Why public sexual harassment should be made illegal and how you can help
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I have been sexually harassed in the street by men many, many times.
I’ve been groped, shouted at, intimidated, and even had a man expose himself.
While that may be surprising for some (males) to read, the truly shocking part is how unremarkable my experience is.
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A recent poll conducted by UN Women UK found that 80 percent of all women have been subjected to sexual harassment, and that number climbs to 97 percent between the ages of 18-24.
However, unlike the coronavirus pandemic, sexual harassment does not have the whole force of the world attempting to curb its spread.
Sadly, it is already an accepted truth in our society.
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As women, we are brought up knowing to travel home via main roads, wear an overcoat to cover our skirts, and text our friends once we’ve shut the front door.
One year, aged 14, Santa Claus even gifted me a rape alarm in my Christmas stocking – something I did not question.
For too long, the onus has been on making ourselves un-attackable and not on our attackers, but this approach does not work.
The recent tragic murder of Sarah Everard is point and case. Here was a woman doing everything ‘right’. She wore bright clothing, walked home at a sensible time, and even rang her boyfriend. Yet, still, she wasn’t safe.
Some may say that her killer was an evil anomaly, a rare and unavoidable horror. But if our culture does not tackle public sexual harassment (PSH) on a smaller scale, how can we ever hope to stop perpetrators of heinous crimes?
We must take a stand, and to create true systemic change public sexual harassment needs to made illegal.
Our Streets Now is a group working to do just that. Jess Leigh, a core campaigner for the organisation explained to OK! that PSH is defined as “unwanted sexual behaviours action or gestures. This could be verbal, non-verbal or physical and it occurs in public spaces”.
Currently, it is illegal in France, Belgium, and Portugal, and so what is the UK’s excuse?
Jess said: “Our laws very much reflect our culture. So if you can get fined £70 for dropping a piece of litter on the floor, but you can shout horrific horrible things at somebody and there be no action against it, that says something.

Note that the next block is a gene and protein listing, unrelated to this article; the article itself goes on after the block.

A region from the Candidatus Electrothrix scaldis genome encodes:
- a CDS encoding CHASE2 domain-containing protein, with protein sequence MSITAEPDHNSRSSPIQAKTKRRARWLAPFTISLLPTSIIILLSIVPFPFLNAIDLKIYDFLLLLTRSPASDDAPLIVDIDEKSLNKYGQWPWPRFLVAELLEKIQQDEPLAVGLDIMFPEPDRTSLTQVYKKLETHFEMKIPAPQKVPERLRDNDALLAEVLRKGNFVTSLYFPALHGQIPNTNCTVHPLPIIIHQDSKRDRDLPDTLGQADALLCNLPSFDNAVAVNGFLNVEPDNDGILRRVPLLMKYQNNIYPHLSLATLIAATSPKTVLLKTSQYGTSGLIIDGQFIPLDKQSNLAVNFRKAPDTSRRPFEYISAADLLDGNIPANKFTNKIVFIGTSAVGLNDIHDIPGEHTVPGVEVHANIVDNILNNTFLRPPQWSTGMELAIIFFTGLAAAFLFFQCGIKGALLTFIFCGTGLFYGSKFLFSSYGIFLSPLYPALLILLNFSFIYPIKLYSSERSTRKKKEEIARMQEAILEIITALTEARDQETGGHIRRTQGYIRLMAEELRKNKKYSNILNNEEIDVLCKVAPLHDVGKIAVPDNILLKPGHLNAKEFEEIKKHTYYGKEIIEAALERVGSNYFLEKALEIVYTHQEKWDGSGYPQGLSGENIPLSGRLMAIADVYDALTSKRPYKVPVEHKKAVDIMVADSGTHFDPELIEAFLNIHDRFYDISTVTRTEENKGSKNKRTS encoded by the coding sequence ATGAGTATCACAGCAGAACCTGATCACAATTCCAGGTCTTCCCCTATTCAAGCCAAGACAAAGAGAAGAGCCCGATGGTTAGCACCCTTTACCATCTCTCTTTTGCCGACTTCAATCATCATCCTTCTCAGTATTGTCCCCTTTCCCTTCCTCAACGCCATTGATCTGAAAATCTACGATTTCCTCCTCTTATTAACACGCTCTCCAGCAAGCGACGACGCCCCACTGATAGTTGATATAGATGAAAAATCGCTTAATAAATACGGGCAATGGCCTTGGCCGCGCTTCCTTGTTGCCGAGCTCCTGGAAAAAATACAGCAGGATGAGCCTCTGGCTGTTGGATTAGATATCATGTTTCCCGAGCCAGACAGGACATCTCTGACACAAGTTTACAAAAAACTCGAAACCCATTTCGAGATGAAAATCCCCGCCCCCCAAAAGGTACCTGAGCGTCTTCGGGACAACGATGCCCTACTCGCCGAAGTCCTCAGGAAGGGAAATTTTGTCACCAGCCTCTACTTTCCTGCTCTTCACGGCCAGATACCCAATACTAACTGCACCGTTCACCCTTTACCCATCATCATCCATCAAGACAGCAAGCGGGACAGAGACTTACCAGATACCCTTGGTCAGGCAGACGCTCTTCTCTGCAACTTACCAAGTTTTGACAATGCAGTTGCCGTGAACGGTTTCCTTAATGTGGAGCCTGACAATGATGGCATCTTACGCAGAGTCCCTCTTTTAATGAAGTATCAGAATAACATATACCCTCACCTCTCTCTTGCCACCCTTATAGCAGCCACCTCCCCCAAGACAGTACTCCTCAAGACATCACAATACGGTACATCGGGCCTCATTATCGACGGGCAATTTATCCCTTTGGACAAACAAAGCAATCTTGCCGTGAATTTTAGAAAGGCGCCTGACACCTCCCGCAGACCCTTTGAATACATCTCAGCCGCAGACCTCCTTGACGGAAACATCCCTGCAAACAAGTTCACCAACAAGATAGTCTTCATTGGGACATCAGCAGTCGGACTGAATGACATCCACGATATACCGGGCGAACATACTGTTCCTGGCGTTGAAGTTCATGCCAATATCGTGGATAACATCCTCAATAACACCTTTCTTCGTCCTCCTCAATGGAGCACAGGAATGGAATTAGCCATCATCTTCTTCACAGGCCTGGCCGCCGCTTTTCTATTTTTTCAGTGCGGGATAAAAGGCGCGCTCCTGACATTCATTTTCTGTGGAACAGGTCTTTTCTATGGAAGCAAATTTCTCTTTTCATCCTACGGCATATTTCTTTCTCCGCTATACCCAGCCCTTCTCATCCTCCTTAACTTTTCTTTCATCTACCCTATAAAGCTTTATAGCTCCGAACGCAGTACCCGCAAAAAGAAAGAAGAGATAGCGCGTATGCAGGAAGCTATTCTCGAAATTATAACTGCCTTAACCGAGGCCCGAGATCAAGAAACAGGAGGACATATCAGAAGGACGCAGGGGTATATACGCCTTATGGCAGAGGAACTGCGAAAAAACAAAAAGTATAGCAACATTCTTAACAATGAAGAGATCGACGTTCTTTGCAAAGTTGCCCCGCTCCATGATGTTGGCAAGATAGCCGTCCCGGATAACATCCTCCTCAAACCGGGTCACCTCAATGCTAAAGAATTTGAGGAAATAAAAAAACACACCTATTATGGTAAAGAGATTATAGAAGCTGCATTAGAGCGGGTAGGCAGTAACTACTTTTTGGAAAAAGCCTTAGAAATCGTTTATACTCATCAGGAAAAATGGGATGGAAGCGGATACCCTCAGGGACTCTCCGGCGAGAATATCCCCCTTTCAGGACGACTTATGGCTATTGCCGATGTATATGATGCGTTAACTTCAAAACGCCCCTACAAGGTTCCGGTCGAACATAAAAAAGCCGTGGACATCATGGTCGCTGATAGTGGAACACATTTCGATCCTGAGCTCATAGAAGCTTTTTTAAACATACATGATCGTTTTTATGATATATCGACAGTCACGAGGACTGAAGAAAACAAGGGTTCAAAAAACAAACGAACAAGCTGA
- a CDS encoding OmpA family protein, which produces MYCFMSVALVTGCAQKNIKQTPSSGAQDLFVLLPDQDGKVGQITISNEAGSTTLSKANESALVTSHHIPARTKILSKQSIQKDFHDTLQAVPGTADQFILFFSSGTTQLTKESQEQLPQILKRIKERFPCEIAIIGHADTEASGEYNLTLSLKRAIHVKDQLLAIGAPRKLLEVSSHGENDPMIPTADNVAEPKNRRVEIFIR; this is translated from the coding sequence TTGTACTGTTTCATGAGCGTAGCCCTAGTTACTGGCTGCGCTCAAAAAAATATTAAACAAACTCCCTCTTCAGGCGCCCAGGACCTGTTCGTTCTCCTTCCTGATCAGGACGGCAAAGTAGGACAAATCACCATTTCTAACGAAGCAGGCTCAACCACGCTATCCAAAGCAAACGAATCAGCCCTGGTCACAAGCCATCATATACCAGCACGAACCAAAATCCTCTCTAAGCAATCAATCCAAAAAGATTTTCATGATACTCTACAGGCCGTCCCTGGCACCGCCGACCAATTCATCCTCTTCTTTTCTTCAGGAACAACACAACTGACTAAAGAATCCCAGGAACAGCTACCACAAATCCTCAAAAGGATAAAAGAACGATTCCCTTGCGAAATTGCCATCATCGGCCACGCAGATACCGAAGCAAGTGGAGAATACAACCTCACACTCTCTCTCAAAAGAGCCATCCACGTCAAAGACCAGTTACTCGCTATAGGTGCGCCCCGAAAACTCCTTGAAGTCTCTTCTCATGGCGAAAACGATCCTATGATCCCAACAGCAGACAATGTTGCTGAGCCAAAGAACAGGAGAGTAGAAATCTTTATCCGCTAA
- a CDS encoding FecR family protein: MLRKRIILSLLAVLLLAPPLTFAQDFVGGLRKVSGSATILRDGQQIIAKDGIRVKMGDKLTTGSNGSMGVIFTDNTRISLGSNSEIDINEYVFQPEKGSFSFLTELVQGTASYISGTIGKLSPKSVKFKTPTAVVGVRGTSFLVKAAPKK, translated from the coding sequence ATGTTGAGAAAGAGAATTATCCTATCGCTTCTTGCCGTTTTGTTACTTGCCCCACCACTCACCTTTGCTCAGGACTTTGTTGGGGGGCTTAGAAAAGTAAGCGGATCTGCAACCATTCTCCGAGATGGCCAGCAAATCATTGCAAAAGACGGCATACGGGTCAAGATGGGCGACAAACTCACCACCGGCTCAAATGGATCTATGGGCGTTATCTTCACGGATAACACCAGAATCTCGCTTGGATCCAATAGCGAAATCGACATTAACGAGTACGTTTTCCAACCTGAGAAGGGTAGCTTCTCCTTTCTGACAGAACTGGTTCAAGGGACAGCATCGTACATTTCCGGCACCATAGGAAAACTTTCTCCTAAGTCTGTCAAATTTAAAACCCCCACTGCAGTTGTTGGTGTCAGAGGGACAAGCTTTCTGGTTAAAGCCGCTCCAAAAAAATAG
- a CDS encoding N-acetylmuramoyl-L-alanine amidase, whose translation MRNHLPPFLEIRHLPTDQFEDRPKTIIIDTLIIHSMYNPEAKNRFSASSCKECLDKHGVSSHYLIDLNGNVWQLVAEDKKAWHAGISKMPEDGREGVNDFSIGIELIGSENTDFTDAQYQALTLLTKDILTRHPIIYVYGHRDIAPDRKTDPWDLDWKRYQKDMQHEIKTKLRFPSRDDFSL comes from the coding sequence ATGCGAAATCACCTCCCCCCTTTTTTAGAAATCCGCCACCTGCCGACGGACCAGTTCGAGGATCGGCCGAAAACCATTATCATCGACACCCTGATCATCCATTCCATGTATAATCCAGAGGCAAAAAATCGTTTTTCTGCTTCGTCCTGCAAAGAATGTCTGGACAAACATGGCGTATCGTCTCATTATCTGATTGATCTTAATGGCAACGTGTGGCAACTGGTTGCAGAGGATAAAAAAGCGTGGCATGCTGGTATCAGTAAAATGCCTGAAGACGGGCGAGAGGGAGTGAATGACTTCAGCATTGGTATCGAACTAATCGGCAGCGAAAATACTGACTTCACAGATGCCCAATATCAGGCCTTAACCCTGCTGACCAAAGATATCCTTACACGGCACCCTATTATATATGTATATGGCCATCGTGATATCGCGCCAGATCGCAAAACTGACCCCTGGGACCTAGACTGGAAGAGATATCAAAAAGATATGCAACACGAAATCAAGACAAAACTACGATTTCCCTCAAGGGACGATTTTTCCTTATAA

“That says the government will stand by and let women experience this, and have all those horrible feelings.”
A counterargument is that criminalising such acts could infringe on free speech, to play devil’s advocate; where would we draw the line?
Jess addressed this, explaining: “What is essential is remembering that the punishment would be fair, reasonable and provide the necessary protection for women and girls.
“So you’re not going to get arrested for shouting ‘Hey gorgeous!’ at someone across the street. However, the law is there to set a precedent so when those more serious behaviours do happen there can be charges against.”
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She went on to add that it is a “pyramid of violence. The words we have on the street are the same in sexual violence cases and the same in online abuse”.
Our Streets Now aims to take a bill to parliament they worked on with human rights lawyer Dexter Dias QC and gender-based violence expert Dr. Charlotte Proudman, and their petition is currently at over 400,000 signatures. I urge you to sign it.
Public sexual harassment is part and parcel of being of woman, but please know that it doesn’t have to be. Sarah’s death does not have to be in vain.
Across the nation, conversations are happening, and we cannot let them fade to whispers. We must keep shouting and making noise, because that is the route to walking home in peace.
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